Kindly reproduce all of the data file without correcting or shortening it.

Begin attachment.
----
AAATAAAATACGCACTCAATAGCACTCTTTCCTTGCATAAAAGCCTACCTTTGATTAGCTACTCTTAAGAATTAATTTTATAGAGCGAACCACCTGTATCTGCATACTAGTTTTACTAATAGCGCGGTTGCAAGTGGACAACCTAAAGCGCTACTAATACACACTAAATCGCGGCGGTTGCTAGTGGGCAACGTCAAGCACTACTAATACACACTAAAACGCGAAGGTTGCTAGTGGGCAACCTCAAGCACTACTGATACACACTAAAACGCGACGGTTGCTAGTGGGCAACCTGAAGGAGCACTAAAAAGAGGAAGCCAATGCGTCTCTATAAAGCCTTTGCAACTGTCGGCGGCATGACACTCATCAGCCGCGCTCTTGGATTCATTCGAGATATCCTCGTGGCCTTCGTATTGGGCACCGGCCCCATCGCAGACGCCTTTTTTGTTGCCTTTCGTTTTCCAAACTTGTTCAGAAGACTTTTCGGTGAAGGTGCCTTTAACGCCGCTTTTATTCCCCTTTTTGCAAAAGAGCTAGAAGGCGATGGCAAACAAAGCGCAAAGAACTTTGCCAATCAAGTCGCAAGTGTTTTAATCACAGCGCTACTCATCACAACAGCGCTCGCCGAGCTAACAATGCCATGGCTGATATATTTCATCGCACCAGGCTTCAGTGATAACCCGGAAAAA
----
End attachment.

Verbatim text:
AAATAAAATACGCACTCAATAGCACTCTTTCCTTGCATAAAAGCCTACCTTTGATTAGCTACTCTTAAGAATTAATTTTATAGAGCGAACCACCTGTATCTGCATACTAGTTTTACTAATAGCGCGGTTGCAAGTGGACAACCTAAAGCGCTACTAATACACACTAAATCGCGGCGGTTGCTAGTGGGCAACGTCAAGCACTACTAATACACACTAAAACGCGAAGGTTGCTAGTGGGCAACCTCAAGCACTACTGATACACACTAAAACGCGACGGTTGCTAGTGGGCAACCTGAAGGAGCACTAAAAAGAGGAAGCCAATGCGTCTCTATAAAGCCTTTGCAACTGTCGGCGGCATGACACTCATCAGCCGCGCTCTTGGATTCATTCGAGATATCCTCGTGGCCTTCGTATTGGGCACCGGCCCCATCGCAGACGCCTTTTTTGTTGCCTTTCGTTTTCCAAACTTGTTCAGAAGACTTTTCGGTGAAGGTGCCTTTAACGCCGCTTTTATTCCCCTTTTTGCAAAAGAGCTAGAAGGCGATGGCAAACAAAGCGCAAAGAACTTTGCCAATCAAGTCGCAAGTGTTTTAATCACAGCGCTACTCATCACAACAGCGCTCGCCGAGCTAACAATGCCATGGCTGATATATTTCATCGCACCAGGCTTCAGTGATAACCCGGAAAAA